Holiday gift guide for people with Alzheimer’s and their caregivers


Vacation reunions start to feel different when a family member and loved one are living with Alzheimer’s disease. This is why the Alzheimer Association created a guide to giving thoughtful gifts. The idea is to help keep the holidays a meaningful and loving time.

If a family member or friend has Alzheimer’s disease, or if you know a caregiver who also has Alzheimer’s disease, this guide from the Alzheimer’s Association can help!

Alzheimer’s gift guide – the early stages

Items to help remember things:

  • Magnetic Reminder Fridge Pads
  • Post-it Notes
  • Baskets or trays that can be labeled in cabinets or drawers
  • A small diary or pocket notebook
  • Erasable whiteboards for key rooms in the house
  • A memorable calendar with family photos – write on special family occasions such as birthdays and anniversaries

Articles to help with daily tasks:

  • A memory phone that can store up to eight photos with names and contact details of family and friends
  • Medication vending machine that can help a person living with Alzheimer’s disease remember to take their medication
  • Night lights that turn on automatically when it gets dark
  • A clock with the date and time in large letters

Items to help keep the person engaged:

  • A trip to the cinema, a play or a concert, a sporting event, a museum or possibly an organized shopping trip with friends and family
  • Favorite music CDs or CDs with a compilation of favorite tracks DVD collection of favorite movies
  • Activities such as scrapbooking or other craft projects
  • Activity gifts that can give a sense of accomplishment
  • Wooden toolbox (includes wooden tools, nails, screws, nuts and bolts)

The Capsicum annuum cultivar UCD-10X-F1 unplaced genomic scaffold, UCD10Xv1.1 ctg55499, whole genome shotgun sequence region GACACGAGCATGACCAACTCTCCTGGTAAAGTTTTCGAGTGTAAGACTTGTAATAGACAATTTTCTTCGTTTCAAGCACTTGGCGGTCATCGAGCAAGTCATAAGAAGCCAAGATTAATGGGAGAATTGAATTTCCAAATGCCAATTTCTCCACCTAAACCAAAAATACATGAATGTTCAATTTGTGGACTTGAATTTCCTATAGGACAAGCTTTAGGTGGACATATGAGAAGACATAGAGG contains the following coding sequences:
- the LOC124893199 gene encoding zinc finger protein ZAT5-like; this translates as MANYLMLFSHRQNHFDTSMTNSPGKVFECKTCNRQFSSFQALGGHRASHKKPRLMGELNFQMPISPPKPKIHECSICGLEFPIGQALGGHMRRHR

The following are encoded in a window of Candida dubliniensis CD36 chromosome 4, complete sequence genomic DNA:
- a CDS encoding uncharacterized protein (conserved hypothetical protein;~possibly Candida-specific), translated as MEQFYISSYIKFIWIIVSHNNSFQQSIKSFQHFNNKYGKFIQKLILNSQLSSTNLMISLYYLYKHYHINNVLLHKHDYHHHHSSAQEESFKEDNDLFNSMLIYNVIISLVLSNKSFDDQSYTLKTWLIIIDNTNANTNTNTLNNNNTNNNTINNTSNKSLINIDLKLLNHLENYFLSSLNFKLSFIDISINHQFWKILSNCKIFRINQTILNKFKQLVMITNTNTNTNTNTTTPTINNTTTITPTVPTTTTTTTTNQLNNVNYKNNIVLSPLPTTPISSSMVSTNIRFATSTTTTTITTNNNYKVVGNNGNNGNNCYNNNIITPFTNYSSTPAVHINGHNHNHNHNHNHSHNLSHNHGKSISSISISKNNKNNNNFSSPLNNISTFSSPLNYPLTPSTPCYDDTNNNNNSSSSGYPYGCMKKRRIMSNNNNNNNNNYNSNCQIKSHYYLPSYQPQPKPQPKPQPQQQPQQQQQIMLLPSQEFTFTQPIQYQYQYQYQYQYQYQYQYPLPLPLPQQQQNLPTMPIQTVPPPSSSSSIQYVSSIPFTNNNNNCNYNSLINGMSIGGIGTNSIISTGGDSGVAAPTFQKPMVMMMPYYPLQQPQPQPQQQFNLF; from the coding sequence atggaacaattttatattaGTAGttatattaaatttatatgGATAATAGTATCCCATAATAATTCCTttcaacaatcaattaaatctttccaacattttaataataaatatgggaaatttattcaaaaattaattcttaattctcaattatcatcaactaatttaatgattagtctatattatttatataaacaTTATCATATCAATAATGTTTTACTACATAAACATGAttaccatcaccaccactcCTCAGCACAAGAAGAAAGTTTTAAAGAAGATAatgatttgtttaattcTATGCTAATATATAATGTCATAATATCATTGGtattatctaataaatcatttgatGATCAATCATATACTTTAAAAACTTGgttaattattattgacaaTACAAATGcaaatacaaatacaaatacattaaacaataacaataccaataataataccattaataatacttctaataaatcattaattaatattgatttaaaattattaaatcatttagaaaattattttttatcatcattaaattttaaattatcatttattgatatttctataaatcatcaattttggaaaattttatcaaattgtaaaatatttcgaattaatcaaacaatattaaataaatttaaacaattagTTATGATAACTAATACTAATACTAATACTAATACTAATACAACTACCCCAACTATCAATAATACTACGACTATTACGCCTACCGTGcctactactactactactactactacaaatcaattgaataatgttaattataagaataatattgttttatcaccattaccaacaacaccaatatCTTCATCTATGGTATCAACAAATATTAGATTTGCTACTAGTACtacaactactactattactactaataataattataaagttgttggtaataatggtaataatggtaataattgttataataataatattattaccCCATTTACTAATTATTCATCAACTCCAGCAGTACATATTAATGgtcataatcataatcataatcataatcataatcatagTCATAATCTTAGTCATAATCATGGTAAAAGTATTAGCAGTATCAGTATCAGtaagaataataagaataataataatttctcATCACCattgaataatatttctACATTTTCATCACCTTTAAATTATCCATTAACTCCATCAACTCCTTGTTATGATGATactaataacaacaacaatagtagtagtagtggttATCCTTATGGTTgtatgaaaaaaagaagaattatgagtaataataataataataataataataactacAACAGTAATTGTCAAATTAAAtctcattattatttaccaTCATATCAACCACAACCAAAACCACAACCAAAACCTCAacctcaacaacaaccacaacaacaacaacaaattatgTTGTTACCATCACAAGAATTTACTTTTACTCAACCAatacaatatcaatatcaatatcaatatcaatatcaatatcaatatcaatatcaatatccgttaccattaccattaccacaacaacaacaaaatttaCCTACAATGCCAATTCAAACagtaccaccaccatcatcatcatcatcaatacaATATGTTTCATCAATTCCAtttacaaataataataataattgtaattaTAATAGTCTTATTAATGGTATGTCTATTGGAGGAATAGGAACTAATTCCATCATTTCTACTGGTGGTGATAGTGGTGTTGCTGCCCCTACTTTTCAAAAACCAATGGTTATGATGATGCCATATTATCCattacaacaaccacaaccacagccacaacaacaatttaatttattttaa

• Lacing beads (large wooden beads and a lace)
  • Magnetic spelling trays
  • Floral arrangement (fake flowers, block of foam and vase or basket)
  • Plastic bolt and nut set
  • Ask your loved one to help you make homemade gifts for the family (painting ornaments, decorating stockings, decorating tables or place cards, etc.)

Alzheimer’s gift guide – intermediate to advanced stages

Gifts that stimulate all five senses can bring back fond memories:

  • scented lotion
  • A fluffy bathrobe in a favorite color
  • A soft blanket or an afghan to stay warm
  • Comfortable, easy-to-remove and washable clothing, such as tracksuits, knitwear, wide-banded socks, shoes with Velcro fasteners, wrinkle-resistant nightgowns, nightgowns or bathrobes
  • Music – research shows that music has a positive impact on people with Alzheimer’s disease, bringing them back to good times, increasing stimulation and providing an opportunity to interact with family members
  • Framed photographs or photo collage – insert the names of the people in the photo and put them in frames or in a photo album created specifically for that person
  • Register the person with MedicAlert, a nationwide 24-hour emergency response service for medical emergencies and wanderings.
  • Soothing gifts that can help fight anxiety
  • Weighted blankets
  • Weighted moving mat
  • Hand massage ball
  • Lavender essential oil diffuser
  • Activity and sensory apron
  • Gelwave Activity Cushion
  • Stuffed animal
  • Photo cover
  • Sensory or wrist pillow
  • Lavender essential oil diffuser
  • Gifts for caregivers

The most important gift you can give to a caregiver is the gift of time:

  • Homemade coupons for cleaning the house, preparing a meal, mowing the lawn or shoveling the driveway
  • Time off so that a caregiver can do something to meet their needs
  • Gift cards and certificates for restaurants, laundry / dry cleaning services, lawn care services, IT / technology support, maid services, and personal care services such as massages and pedicures
  • Books – in addition to making novels on the caregiver’s must-read list, there are a number of books on caregiving.

Associated reading:


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